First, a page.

Imagine dashing into a vast, Borgesian concert hall just before the curtain rises. There’s an infinite number of guests and an infinite number of seats, neatly arranged in rows and columns. Unfortunately, a mischievous hobgoblin has roped off a section of the auditorium with a velvet cord, putting some seats out of commission. How do you, Guest N, figure out where to sit?
Okay, it’s a far-fetched scenario, but math major Maddie Brandt ’15 is the first person in history to solve it in her paper “Quadratic Packing Polynomials On Sectors Of R2,” which she will present at a national conference in January.
The problem of assigning guests to seats is directly related to the problem of mapping the non-negative integers (those friendly, deceptively familiar objects such as 0,1,2,3, and their ilk) onto the co-ordinate plane (defined by pairs of integers such (0,0), (0,1), (0,2), etc.—think of the game of battleships). How do you map the integers to the co-ordinate pairs in such a way that you count all the pairs one after another, without skipping any?
Prof. Kyle Ormsby [mathematics 2014–], who is set to start his tenure-track position at Reed this fall, is already bringing in the accolades. In May, Reed received a $172,146 research grant from the National Science Foundation for a project under Ormsby’s direction. The project “Structure and computations in motivic and chromatic homotopy” begins in September and continues through August 2017.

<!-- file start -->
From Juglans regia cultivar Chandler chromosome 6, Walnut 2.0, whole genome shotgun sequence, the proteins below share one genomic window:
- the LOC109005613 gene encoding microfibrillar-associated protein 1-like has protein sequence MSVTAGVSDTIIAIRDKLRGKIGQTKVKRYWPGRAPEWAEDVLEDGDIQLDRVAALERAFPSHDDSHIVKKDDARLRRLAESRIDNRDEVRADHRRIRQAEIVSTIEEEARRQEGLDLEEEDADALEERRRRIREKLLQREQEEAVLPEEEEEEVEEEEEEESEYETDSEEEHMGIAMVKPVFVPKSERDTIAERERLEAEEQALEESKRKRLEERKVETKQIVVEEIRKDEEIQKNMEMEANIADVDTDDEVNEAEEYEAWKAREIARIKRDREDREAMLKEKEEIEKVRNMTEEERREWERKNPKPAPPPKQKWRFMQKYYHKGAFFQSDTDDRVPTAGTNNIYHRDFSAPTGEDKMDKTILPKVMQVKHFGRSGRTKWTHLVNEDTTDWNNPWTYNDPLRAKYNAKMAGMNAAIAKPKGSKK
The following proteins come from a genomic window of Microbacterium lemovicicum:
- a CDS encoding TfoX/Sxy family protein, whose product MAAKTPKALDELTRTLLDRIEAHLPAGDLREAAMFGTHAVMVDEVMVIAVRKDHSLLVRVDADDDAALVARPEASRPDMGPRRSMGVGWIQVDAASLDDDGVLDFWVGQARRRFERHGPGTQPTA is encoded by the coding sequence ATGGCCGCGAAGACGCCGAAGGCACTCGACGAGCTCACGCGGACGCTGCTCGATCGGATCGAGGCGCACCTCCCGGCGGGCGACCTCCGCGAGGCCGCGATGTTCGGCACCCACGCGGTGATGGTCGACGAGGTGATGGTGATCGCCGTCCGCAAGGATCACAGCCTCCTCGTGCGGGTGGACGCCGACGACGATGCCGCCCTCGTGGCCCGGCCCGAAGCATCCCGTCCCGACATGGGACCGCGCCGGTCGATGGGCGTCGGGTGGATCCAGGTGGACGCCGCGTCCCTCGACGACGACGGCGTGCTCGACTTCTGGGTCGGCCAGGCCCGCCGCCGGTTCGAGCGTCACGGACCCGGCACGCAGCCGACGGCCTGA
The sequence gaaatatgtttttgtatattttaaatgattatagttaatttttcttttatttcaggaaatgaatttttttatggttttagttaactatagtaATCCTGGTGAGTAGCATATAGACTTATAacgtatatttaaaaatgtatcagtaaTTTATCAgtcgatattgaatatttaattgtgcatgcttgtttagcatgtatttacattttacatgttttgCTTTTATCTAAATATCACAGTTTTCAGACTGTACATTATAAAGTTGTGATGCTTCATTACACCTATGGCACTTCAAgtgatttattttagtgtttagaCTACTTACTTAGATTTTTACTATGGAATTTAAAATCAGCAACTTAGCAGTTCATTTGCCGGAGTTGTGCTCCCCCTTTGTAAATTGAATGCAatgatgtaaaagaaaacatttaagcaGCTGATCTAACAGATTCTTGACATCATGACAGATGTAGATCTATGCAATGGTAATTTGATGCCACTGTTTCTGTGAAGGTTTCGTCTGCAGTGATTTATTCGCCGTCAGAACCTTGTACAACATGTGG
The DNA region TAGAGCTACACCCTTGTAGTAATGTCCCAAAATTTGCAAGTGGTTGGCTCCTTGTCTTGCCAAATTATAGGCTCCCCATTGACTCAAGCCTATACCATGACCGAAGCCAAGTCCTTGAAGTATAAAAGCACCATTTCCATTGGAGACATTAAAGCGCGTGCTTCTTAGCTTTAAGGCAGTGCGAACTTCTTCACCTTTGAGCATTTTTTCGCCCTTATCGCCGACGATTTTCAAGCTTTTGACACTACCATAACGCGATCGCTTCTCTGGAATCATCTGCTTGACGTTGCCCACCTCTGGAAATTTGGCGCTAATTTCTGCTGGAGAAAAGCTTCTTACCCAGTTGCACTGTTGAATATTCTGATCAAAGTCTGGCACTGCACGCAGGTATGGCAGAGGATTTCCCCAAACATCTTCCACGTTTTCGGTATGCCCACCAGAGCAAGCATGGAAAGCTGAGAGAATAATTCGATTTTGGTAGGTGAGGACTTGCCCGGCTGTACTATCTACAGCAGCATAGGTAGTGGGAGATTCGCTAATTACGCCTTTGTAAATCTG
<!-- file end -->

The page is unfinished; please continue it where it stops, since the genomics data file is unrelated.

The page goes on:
If the title leaves you scratching your head, Ormsby explains that the grant will provide support for his study of “some pieces of mathematics that lie at the intersection of topology and algebraic geometry.” Algebraic geometry, as you undoubtedly know, “narrows the focus of geometry, only studying shapes that are defined by polynomial equations.” Topology is the study of geometric properties that are unchanged by the continuous deformation of figures. For example, topologists consider doughnuts and coffee cups to belong to the same class (single-holed objects) because one could be stretched to resemble another.
“If topology’s objects are made out of saltwater taffy,” says Ormsby, “then algebraic geometry’s objects are constructed from peanut brittle—far more rigid and inflexible.”
Almost any Reedie would tell you that they did not embark on the life of the mind for its monetary potential. Yet few would turn down the opportunity to earn some quick cash by flexing their mental muscle. On this week's episode of Who Wants to be a Millionaire, Daniel Herman '15 did just that.
Daniel was well prepared for the show: having been on academic quiz teams in high school, and currently working towards a degree in math and physics he breezed through the first few questions. The question of which presidential couple had been married longest made him pause (answer: George and Barbara Bush), but he deployed a lifeline and continued on unabated. By the end of round one Daniel had $68,000 in the bank, and one lifeline left.
Fractals, the bizarre geometrical shapes that undergird natural phenomena from snowflakes to lightning bolts, have been discovered in a new and striking location: the synapses of the brain.
In a recent paper, professor Richard Crandall '69 [physics 1978–] and colleagues at the Reed Center for Advanced Computation found intricate fractal patterns in synapses in the somatosensory neocortex of a mouse brain.